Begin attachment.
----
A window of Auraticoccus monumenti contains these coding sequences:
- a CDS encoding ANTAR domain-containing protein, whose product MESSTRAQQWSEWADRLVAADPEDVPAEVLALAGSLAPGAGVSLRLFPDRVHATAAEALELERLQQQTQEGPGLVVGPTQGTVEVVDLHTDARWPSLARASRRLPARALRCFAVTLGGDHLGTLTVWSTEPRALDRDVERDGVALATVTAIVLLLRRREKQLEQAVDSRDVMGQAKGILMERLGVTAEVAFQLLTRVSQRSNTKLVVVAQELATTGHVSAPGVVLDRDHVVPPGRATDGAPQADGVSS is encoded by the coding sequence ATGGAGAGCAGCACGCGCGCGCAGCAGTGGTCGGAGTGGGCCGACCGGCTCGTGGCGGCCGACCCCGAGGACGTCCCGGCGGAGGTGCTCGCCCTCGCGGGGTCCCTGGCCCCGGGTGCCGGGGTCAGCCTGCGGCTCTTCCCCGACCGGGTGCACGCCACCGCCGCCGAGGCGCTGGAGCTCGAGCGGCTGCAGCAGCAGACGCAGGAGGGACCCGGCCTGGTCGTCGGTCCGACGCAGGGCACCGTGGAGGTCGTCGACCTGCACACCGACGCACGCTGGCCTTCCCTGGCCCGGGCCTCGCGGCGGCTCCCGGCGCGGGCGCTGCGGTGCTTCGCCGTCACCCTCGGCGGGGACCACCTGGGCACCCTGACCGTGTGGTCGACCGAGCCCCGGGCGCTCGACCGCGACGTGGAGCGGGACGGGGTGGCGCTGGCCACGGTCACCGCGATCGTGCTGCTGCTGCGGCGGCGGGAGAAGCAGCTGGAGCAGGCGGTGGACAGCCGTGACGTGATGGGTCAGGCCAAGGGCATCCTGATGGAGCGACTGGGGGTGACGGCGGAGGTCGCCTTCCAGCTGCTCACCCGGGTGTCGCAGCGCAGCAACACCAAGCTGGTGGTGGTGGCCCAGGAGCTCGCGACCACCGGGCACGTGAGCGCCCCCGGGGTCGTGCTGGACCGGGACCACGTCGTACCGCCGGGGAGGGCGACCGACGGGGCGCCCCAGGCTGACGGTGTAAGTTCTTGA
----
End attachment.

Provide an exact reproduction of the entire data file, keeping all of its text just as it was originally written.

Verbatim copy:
A window of Auraticoccus monumenti contains these coding sequences:
- a CDS encoding ANTAR domain-containing protein, whose product MESSTRAQQWSEWADRLVAADPEDVPAEVLALAGSLAPGAGVSLRLFPDRVHATAAEALELERLQQQTQEGPGLVVGPTQGTVEVVDLHTDARWPSLARASRRLPARALRCFAVTLGGDHLGTLTVWSTEPRALDRDVERDGVALATVTAIVLLLRRREKQLEQAVDSRDVMGQAKGILMERLGVTAEVAFQLLTRVSQRSNTKLVVVAQELATTGHVSAPGVVLDRDHVVPPGRATDGAPQADGVSS is encoded by the coding sequence ATGGAGAGCAGCACGCGCGCGCAGCAGTGGTCGGAGTGGGCCGACCGGCTCGTGGCGGCCGACCCCGAGGACGTCCCGGCGGAGGTGCTCGCCCTCGCGGGGTCCCTGGCCCCGGGTGCCGGGGTCAGCCTGCGGCTCTTCCCCGACCGGGTGCACGCCACCGCCGCCGAGGCGCTGGAGCTCGAGCGGCTGCAGCAGCAGACGCAGGAGGGACCCGGCCTGGTCGTCGGTCCGACGCAGGGCACCGTGGAGGTCGTCGACCTGCACACCGACGCACGCTGGCCTTCCCTGGCCCGGGCCTCGCGGCGGCTCCCGGCGCGGGCGCTGCGGTGCTTCGCCGTCACCCTCGGCGGGGACCACCTGGGCACCCTGACCGTGTGGTCGACCGAGCCCCGGGCGCTCGACCGCGACGTGGAGCGGGACGGGGTGGCGCTGGCCACGGTCACCGCGATCGTGCTGCTGCTGCGGCGGCGGGAGAAGCAGCTGGAGCAGGCGGTGGACAGCCGTGACGTGATGGGTCAGGCCAAGGGCATCCTGATGGAGCGACTGGGGGTGACGGCGGAGGTCGCCTTCCAGCTGCTCACCCGGGTGTCGCAGCGCAGCAACACCAAGCTGGTGGTGGTGGCCCAGGAGCTCGCGACCACCGGGCACGTGAGCGCCCCCGGGGTCGTGCTGGACCGGGACCACGTCGTACCGCCGGGGAGGGCGACCGACGGGGCGCCCCAGGCTGACGGTGTAAGTTCTTGA